| Crash and Learn
I made several appearances at NASA Headquarters (HQ) to
brief higher-ups on the status of my program when I was
the program manager of a Joint Sponsored Research Alliance
(JSRA). Early on in this endeavor, I learned a key lesson
in working with multiple customers. Always know the folks
you're meeting with, and always tailor what you're going
to say based on who you know will be there.
I learned this the hard way, I'm afraid to say, after
getting thrown out of people's offices. What can I say?
-- I'm a slow learner. I wasn't quite as attuned to the
personalities in the room as I should have been, what
their requirements were, what their problems might be
with what I was saying; I failed to realize that I was
basically perceived as a threat, a bringer of very bad
to realize that I was basically perceived as a threat,
a bringer of very bad tidings.
"Hey we've got this great program back in California,"
I said, and from the word 'go' they were hammering me.
They didn't want to hear anything about a program aimed
at developing Unmanned Aerial Vehicle (UAV) technology.
"This is not going to work! This is not the kind of
airplane we want! Why are you telling us about this!"
From their standpoint, I was the enemy, someone who
would suck up resources they needed in other areas.
I should have seen it ahead of time. The thing is
I did see it, but I thought all I had to do was show
up and explain how successful the program was and voila,
they were in my pocket. Yes, I knew how they were fighting
for their other platforms, how they had their own constraints
and clients whom they had to please, but I believed
in my heart that this program was important for NASA
and that I could convince them of it.
What I failed to recognize was that people are not convinced
just because the seller believes she has a wonderful product.
The seller needs to understand what the buyer wants from
supporters at HQ by putting yourself in other people's
shoes and learning what do they want to get out
You cultivate supporters at HQ by putting yourself in
other people's shoes and learning what do they want
to get out of this. In my case, I imagined that I was
on the other side of the table and I've got a tight
budget and I'm looking at having to cut programs. "Tell
me why should we keep you alive?" they're going to ask.
I think, "What would I want to hear if I was in that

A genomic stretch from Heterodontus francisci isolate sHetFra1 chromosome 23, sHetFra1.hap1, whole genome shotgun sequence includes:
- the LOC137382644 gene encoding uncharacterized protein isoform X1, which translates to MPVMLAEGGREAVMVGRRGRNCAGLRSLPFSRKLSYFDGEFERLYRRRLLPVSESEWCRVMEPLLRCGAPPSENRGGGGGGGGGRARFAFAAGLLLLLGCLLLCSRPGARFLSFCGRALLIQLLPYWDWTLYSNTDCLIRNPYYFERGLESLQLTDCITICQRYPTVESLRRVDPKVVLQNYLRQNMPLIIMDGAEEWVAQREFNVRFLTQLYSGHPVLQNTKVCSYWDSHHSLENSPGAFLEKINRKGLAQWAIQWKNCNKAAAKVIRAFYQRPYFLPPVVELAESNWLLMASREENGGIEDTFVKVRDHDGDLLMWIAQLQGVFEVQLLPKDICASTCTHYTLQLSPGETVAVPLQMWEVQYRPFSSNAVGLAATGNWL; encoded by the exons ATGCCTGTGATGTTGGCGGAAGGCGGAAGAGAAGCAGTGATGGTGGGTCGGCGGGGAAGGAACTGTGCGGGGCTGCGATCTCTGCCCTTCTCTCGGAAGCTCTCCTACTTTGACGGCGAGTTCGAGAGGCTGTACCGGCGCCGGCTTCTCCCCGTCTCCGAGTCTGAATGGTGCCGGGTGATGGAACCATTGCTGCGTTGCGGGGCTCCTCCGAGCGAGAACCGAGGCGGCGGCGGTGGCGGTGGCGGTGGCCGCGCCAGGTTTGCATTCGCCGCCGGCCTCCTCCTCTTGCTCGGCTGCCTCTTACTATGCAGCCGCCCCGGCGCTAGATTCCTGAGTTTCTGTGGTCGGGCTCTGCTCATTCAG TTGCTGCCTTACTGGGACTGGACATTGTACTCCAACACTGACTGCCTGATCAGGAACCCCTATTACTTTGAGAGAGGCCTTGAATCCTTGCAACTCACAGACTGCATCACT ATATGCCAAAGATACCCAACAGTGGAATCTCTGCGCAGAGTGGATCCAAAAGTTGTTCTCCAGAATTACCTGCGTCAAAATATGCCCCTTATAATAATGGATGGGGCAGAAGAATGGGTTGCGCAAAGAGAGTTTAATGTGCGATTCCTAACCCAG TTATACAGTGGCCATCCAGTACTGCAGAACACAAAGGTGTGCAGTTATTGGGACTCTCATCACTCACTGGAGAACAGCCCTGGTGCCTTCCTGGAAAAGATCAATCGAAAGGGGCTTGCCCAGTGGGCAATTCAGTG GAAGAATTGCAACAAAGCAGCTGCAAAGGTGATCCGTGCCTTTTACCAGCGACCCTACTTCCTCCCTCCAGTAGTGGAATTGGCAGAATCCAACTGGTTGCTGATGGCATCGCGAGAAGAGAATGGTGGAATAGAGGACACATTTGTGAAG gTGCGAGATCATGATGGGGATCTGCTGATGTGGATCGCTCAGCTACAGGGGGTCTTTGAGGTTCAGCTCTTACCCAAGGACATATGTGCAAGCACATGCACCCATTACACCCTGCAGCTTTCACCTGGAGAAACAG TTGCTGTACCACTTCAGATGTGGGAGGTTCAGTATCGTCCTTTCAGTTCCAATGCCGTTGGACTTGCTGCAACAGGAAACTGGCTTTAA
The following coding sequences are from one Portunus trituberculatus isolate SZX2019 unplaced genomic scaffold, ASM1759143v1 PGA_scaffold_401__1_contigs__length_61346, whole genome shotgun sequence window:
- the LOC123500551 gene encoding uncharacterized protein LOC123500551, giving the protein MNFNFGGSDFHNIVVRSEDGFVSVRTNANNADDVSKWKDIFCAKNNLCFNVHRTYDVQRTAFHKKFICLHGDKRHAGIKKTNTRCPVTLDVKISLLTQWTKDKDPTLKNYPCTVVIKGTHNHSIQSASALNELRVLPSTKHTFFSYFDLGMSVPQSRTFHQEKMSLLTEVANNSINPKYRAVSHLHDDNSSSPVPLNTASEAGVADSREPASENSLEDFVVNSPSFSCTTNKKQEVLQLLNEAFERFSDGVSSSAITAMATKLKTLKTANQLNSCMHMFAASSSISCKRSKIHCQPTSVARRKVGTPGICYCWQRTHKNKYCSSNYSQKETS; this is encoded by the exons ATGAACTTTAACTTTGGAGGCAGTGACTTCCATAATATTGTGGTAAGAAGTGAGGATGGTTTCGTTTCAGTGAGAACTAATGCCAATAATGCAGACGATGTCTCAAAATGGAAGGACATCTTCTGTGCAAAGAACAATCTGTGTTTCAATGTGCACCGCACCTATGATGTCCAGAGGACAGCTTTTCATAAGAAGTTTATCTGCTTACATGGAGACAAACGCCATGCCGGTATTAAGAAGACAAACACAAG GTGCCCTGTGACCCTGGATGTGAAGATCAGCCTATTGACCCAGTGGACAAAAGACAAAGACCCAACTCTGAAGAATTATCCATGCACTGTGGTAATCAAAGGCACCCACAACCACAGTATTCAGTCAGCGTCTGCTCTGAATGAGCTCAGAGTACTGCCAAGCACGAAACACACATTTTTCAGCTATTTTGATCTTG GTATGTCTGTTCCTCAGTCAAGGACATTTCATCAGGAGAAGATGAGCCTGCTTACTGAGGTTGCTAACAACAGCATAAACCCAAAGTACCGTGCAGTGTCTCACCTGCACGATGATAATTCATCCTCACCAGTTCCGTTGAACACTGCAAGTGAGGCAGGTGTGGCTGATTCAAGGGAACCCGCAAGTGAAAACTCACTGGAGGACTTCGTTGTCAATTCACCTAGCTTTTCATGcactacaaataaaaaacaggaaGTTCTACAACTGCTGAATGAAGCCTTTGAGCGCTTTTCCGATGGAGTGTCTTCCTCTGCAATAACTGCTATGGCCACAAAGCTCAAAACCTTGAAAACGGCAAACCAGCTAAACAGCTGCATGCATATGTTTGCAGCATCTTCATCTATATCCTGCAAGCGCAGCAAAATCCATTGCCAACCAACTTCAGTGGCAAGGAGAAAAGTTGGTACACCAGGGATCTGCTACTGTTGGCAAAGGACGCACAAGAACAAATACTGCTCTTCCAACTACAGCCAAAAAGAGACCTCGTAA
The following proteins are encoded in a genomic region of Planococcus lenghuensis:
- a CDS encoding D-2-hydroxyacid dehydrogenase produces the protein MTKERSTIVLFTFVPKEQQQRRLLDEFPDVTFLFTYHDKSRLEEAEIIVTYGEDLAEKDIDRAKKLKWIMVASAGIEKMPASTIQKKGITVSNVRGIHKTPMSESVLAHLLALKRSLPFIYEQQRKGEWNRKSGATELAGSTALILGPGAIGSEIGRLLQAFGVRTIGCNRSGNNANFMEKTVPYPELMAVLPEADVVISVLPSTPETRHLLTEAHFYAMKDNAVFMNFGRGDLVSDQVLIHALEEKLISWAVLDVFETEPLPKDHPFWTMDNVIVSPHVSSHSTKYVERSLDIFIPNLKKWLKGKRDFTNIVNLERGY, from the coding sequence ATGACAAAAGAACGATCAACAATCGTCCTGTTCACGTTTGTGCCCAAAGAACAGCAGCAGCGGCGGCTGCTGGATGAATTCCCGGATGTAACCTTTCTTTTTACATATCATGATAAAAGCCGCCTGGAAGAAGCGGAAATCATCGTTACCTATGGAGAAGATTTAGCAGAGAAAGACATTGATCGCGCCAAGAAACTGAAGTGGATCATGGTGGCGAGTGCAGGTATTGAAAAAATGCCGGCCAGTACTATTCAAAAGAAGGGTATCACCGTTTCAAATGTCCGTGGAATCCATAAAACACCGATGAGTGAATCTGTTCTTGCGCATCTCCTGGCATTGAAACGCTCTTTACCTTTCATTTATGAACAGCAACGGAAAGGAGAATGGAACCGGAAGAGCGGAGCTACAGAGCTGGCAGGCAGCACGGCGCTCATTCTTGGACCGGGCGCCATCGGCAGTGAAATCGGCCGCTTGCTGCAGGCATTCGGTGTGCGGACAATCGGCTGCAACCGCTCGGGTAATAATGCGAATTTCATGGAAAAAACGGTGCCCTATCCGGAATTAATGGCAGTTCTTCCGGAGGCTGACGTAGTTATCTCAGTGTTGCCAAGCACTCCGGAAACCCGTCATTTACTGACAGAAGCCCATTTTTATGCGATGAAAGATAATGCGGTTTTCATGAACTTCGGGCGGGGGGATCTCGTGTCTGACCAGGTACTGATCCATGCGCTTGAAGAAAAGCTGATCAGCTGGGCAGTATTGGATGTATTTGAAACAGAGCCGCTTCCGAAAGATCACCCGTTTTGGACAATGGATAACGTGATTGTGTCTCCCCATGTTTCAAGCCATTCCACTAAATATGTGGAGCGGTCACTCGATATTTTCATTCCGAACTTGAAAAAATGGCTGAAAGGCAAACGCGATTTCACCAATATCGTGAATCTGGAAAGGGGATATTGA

position?" I would want to make sure I had a viable
program, a program that I could get recognition for,
one I could get congressional backing for; it should
be successful, and it might as well be unique too. Even
better, it should NOT have to cost a lot of money.
And that, basically, was how I packaged it.
flight over lakebed. Click image for larger view.
But before I went anywhere near HQ again, I did some
serious training. I got in shape. You might even say
I went to boot camp.
Mainly I found people who appeared regularly at HQ
to talk about their programs and used them as a sounding
board. We set up role-playing sessions, or what we endearingly
referred to as our "murder boards." Folks from my Center
and other partners in the JSRA pretended to be my audience
back at HQ. We didn't just pick people arbitrarily;
we looked for ones with areas of expertise similar to
those we knew I would interface with at HQ. I briefed
them with the charts I was going to take, they told
me what I'd be killed on, and I changed what I had to
in order to stay alive. When I went back to HQ, it still
didn't feel like I was among friends, but at least nobody
kicked me out of his office.
"Here's my understanding of where you guys need to
be, the missions you need to be looking at, the platforms
you want to support."
Basically, I just figured out what mattered most to
them. The information I gathered straight out of their
reports. I said to them, "this is what you guys want,
and this is how I can deliver."
"This airplane is going to provide you with sensors
that are better than any of the ones you've currently
got. These sensors you'll be able to use on the platforms
you're already flying and at a much lower cost."
I brought charts that were worth more to my program
than an original Picasso. Talk about visual aids, I
had one with 40 pictures showing all the things we were
doing and how they were interrelated. It was eye watering.
They were blown away.
The rest, of course, is history. Years after the events
described here, the program's legacy demonstrates our
work to sell UAVs at HQ was well worth the effort. Helios
soared this summer to world altitude records and reached
the thinnest edges of Earth's atmosphere. There is even
talk now that someday a craft based on this design is
going to be used to study the atmosphere on Mars. By
then, I expect, no one will ever recall our early battles
to prove we had a winning project from the start.
- There are times when the role of the project leader
is simply to sell the project.
- Projects can, and do, succeed because of politics.
And they fail because of politics as well. Politics
does not have to be a dirty word. If it means working
closely and openly with customers and stakeholders,
it is an essential approach that requires continuous
dedication of time and attention.
- The most compelling sales pitch you can make is
not that you have something wonderful to sell. It
is 'I understand what you need.'
How do you work to discover what your customer wants and
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Baer-Riedhart is the Deputy for the Public Affairs,
Commercialization and Education (PACE) Office at
the NASA Dryden Flight Research Center. Before that
she was the Program Manager for the ERAST Program,
in charge of technology flight-testing for Unpiloted
Aerial Vehicles. She has worked her entire career
at Dryden, starting out in propulsion engineering
on the first computer-controlled jet engine for
the F-111 project.